Excel won PC Magazine‘s award for “technical excellence” in 1987 — a year that notably included OS/2 among the field of competitors. The only thing to complain about was performance: like Windows itself, Excel ran like a dog on an 8088-based machine and sluggishly even on an 80286, requiring an 80386 to really unleash its potential.

Especially given the much greater demands Excel placed on its hardware, it would have to struggle long and hard to displace the well-entrenched Lotus 1-2-3, but it would manage to capture 12 percent of the MS-DOS spreadsheet market in its first year alone. In the process, the genius move of packaging Windows itself with by far the most exciting Windows application yet created finally caused significant numbers of people to actually start using Microsoft’s GUI, paving the road to its acceptance among even the most conservative of corporate users. Articles by starch-shirted Luddites asking what GUIs were really good for became noticeably less common in the wake of Excel, a product which answered that question pretty darn comprehensively.

Of course, Excel could never have enjoyed such success as the front edge of Microsoft’s GUI wedge had the version of Windows under which it ran not been much more impressive than the first one. Ironically, many of the most welcome improvements came courtesy of the people from the erstwhile Dynamical Systems Research, the company Microsoft had bought, at IBM’s behest, for their work on a TopView clone that could be incorporated into OS/2. After IBM gave up on that idea, most of the Dynamical folks wound up on the Windows team, where they did stellar work. Indeed, one of them, Nathan Myhrvold, would go on to became Microsoft’s chief software architect and still later head of research, more than justifying his little company’s $1.5 million purchase price all by himself. Take that, IBM!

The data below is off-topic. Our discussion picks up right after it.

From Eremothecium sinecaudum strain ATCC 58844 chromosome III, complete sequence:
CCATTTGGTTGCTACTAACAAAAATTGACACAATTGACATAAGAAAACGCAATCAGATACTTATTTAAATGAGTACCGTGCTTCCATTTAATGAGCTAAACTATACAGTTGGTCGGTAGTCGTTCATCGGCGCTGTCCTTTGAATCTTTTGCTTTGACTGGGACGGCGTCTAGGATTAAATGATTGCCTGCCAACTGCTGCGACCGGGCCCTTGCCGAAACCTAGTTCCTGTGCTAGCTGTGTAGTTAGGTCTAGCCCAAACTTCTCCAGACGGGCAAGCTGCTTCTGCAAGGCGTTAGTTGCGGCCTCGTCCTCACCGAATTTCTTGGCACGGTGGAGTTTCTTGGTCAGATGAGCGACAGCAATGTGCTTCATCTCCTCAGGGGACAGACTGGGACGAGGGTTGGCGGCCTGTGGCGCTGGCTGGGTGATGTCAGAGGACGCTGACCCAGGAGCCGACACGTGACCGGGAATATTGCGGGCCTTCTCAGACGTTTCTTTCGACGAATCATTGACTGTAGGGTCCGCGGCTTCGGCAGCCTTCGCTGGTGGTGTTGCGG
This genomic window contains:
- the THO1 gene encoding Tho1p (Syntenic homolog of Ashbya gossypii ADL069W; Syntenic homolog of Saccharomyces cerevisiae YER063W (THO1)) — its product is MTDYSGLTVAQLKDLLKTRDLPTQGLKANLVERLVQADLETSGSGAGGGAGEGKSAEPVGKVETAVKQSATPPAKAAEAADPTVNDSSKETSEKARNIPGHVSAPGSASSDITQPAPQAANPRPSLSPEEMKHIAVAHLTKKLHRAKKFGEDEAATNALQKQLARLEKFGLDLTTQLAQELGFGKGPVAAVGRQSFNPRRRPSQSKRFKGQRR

From the user’s perspective, the most plainly obvious improvement in Windows 2 was the abandonment of Scott MacGregor’s pedantic old tiled-windows system and the embrace of a system of sizable, draggable, overlappable windows like those found on the Macintosh. For the gearheads, though, the real excitement lay in the improvements hidden under the hood of Windows/386, which made heavy use of the 80386’s “virtual” mode. Windows itself and its MS-DOS plumbing ran in one virtual machine, and each vanilla MS-DOS application the user spawned therefrom got another virtual machine of its own. This meant that as many MS-DOS applications and native Windows applications as one wished could now be run in parallel, under a multitasking model that was preemptive for the former and cooperative for the latter. The 640 K barrier still applied to each of the virtual machines and was thus still a headache, requiring the usual inefficient workarounds in the form of extended or expanded memory for applications that absolutely, positively had to have access to more memory. Still, having multiple 640 K virtual machines at one’s disposal was better than having just one.

Windows/386 was arguably the first version of Windows that wasn’t more trouble than it was worth for most users. If you had the hardware to run it, it was a very compelling product, even if the realities of the software market meant that you used it more frequently to multitask old-school MS-DOS applications than to run native Windows applications.

Microsoft themselves didn’t seem to entirely understand the relationship between Windows and OS/2’s Presentation Manager during the late 1980s. This version of Windows inexplicably has the “Presentation Manager” name as well on some of the disks. No wonder users were often confused as to which product was the real Microsoft GUI of the future. (Version 2.11 of Windows/386, the one we’re looking at here, was released some eighteen months after the initial 2.01 release, which I couldn’t ever manage to get running under emulation due to strange hard-drive errors. But the material differences between the two versions are relatively minor.)